Philips Decora Desk Lamp
Materials: Black painted thick round brass rod counterweight used as a base. Rectangular brass slats & 1 round brass rod. Mat black painted aluminium UFO style mushroom lampshade, painted white on the inside. It is perforated with many elongated slots and a hole in the middle. Brass socket holder. Bakelite E27 socket.
Height: 40 cm / 15.74”
Width: ∅ 35 cm / 13.77”
Electricity: 1 bulb E27, 1 x 100 watt maximum, 110/220 volt.
Any type of light bulb can be used. A big silver cup/crown/bowl bulb is preferred. There is a difference in sizes between 60 and 100 watt incandescent light bulbs. The 100 watt bulb is preferred.
Period: 1950s, 1960s – Mid-Century Modern.
Designer: Louis Christiaan Kalff.
Manufacturer: Philips, Eindhoven, The Netherlands.
Other versions: The Philips Decora desk lamp exists in several colours. Made in some slight variations over the years.
Often named Z-lamp, the reason is clear. The real name is Decora. It was designed in 1956 by Louis Kalff. The successor of the Decora desk lamp is the Diplomat. It has a straight lampshade, not curved and it is without the elongated slots. It was made from the late 60s until the early 80s. You can find it over here on Vintageinfo. Same desk lamp, different lampshade.
Koninklijke Philips N.V.
Inspired by the fast-growing electricity industry and the promising results of Gerard Philips own experiments to make reliable carbon filaments, Frederik Philips (his father) financed the purchase of a modest factory in Eindhoven, The Netherlands in 1891. Frederik Philips was a Jewish banker based in Zaltbommel.
In 1895, after difficult first four years and near bankruptcy, Anton Philips joined the company. He was Gerard’s younger brother. With Anton’s arrival, the family business began to expand rapidly. The brothers changed their family business by founding the Philips corporation. They laid the foundations for the later electronics multinational.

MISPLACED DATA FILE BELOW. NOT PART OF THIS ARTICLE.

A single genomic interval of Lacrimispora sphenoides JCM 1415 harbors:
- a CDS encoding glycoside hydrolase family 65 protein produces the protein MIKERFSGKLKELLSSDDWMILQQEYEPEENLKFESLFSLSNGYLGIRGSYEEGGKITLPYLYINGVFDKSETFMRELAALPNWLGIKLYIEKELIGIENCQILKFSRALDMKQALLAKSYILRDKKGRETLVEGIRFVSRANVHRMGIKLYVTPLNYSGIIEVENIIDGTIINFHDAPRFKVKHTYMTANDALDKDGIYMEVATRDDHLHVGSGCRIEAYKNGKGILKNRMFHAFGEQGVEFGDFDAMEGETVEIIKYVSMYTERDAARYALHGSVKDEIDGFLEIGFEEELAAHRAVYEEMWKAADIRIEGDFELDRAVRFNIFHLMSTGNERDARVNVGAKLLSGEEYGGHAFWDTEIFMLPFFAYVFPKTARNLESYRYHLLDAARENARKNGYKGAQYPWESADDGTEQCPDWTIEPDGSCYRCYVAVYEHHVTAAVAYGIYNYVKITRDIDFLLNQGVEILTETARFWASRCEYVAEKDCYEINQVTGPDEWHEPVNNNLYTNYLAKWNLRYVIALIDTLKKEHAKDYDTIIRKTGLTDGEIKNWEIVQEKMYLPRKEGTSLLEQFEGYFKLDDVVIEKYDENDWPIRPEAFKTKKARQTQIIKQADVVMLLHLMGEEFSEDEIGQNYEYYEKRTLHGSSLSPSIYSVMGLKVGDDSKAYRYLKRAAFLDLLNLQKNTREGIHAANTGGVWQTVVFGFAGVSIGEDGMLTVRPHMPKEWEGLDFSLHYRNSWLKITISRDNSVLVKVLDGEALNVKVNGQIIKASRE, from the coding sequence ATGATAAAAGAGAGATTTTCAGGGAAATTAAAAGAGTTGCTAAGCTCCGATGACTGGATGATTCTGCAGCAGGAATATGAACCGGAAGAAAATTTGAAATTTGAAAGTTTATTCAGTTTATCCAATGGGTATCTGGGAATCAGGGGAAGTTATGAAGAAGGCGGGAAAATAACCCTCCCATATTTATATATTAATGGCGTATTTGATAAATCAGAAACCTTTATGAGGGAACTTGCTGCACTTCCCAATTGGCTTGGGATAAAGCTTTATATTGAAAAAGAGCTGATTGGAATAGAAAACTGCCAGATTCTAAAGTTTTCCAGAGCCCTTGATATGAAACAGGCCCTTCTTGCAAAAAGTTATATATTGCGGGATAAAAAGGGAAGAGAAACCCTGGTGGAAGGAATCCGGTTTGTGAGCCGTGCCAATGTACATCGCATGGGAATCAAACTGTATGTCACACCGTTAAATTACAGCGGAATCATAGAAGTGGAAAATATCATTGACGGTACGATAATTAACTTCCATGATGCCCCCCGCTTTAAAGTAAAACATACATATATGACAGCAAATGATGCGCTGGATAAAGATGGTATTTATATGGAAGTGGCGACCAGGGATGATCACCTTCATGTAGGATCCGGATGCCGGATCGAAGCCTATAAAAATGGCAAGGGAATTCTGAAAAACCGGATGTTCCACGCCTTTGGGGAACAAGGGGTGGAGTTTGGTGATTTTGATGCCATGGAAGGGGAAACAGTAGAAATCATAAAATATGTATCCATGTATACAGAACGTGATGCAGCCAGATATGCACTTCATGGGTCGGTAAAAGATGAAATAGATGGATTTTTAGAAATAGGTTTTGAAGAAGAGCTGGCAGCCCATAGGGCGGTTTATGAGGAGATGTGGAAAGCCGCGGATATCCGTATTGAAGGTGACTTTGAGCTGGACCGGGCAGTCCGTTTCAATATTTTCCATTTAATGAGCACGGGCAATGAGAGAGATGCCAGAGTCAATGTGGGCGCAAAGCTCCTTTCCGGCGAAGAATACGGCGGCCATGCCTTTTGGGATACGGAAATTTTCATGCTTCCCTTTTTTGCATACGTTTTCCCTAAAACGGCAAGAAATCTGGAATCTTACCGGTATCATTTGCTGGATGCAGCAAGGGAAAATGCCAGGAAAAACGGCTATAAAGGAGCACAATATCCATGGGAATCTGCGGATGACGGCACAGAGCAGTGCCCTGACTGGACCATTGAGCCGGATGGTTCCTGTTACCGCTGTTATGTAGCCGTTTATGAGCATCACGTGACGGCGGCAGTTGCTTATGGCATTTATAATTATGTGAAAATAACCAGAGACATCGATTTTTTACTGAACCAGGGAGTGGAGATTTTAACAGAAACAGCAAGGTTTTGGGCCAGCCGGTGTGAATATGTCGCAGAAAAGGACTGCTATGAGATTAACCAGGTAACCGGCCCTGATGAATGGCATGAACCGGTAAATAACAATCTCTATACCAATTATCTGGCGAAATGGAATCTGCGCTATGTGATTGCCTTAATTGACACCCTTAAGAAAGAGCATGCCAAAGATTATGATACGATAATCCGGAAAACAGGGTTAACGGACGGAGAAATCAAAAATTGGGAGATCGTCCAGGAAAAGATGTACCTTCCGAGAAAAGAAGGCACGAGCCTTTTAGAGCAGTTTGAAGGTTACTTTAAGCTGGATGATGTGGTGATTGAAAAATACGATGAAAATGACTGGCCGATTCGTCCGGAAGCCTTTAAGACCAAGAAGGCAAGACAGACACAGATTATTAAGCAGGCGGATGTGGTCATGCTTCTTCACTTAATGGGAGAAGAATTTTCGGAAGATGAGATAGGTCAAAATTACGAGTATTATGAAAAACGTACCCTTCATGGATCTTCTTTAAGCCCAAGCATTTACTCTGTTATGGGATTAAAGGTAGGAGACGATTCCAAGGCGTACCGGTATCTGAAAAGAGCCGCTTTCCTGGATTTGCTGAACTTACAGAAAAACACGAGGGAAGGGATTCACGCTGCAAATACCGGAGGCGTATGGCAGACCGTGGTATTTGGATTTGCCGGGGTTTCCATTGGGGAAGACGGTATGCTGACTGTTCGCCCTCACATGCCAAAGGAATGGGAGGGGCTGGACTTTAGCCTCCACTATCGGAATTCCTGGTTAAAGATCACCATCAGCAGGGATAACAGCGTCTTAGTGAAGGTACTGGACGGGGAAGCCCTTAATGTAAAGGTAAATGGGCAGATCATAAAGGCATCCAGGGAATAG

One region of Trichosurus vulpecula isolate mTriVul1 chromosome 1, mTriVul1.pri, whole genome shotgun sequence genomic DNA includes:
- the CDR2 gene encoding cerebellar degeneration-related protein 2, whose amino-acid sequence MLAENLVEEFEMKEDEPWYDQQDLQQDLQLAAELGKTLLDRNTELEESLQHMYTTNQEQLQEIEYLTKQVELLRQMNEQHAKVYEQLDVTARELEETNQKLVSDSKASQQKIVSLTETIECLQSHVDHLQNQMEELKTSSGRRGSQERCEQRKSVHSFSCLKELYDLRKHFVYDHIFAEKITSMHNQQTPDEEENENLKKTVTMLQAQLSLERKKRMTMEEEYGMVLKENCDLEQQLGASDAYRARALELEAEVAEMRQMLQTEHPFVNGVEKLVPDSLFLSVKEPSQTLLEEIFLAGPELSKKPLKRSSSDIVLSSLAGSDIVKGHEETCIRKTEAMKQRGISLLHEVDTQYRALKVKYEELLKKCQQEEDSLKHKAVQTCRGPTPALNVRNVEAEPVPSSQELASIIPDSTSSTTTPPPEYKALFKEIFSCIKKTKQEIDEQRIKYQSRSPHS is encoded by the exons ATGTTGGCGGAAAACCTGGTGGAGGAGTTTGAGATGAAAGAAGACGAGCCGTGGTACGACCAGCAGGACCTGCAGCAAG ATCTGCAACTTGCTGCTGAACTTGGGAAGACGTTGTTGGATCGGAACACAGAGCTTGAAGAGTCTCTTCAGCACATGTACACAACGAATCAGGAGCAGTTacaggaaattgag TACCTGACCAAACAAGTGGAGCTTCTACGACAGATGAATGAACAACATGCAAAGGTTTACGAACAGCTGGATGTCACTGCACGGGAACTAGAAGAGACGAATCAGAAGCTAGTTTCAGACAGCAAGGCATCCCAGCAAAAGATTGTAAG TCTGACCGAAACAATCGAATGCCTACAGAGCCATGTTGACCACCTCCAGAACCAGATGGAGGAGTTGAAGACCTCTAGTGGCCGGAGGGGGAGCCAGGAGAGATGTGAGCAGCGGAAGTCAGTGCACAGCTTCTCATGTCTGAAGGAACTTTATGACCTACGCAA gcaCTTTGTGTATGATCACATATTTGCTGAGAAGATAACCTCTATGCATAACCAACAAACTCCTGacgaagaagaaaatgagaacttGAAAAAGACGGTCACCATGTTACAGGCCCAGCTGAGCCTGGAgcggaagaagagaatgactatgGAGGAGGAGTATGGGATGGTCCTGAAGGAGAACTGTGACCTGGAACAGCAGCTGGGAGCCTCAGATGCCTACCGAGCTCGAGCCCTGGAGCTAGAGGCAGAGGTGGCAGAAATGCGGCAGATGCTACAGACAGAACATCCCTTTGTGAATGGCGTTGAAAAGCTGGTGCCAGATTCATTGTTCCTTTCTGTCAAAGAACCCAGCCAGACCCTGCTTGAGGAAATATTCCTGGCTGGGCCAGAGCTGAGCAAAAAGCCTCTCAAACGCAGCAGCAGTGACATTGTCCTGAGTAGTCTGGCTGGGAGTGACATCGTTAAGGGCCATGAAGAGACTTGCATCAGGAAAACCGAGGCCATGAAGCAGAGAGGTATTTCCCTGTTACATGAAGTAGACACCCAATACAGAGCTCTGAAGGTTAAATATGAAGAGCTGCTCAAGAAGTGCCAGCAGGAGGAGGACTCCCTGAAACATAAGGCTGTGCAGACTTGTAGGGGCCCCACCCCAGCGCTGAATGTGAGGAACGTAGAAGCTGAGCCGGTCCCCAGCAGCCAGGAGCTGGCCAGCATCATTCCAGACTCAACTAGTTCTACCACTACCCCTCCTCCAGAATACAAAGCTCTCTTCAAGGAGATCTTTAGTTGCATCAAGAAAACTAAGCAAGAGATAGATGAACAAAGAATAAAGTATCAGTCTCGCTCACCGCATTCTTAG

A day before the German invasion in the Netherlands on 9 Mai 1940, the Philips family fled to the United States of America. They took a large amount of the company capital with them.
Operating from the US as the North American Philips Company, they managed to run the company throughout the war. After World War II the company moved back to the Netherlands, with their headquarters in Eindhoven.
Louis Christiaan Kalff (Amsterdam, November 14th 1897 – Waalre, September 16th, 1976)
Louis Kalff was a pioneering industrial designer in the Netherlands during the first half of the 20th century. With a solid background including studies in sculpture, ceramics, furniture design and architecture, he began to work for the Philips company in 1924, department consumer electronics company marketing.
In 1929 he started a department for design of lighting products (LIBU – Lichtadviesbureau (Dutch for light consultancy). Louis Kalff was responsible for the lighting sections of the World Exhibitions in Barcelona, Antwerp and Paris.
As a freelancer, he also designed posters and advertising for the Holland America Line, Calvé, Zeebad Scheveningen, Holland Radio and others. Louis Kalff also designed book covers.
After World War II Kalff kept himself active in industrial design for Philips. After his retirement in 1960, Louis Kalff stayed with Philips as a consultant and architect. In 1961 he was given the direction and execution of the Evoluon building in Eindhoven. It was the last work of the light architect who almost worked for forty years at the Philips group.
Belgian advertisement from the sixties, price 795 BEF, +- 20 Euro/dollar.
Lamps in the movies
Two Philips Decora desk lamps were used as a prop in the 2019 English-language French thriller film The Room. Starring Olga Kurylenko, Kevin Janssens and Carole Weyers.
Many thanks to Ger for the beautiful pictures and enthusiasm.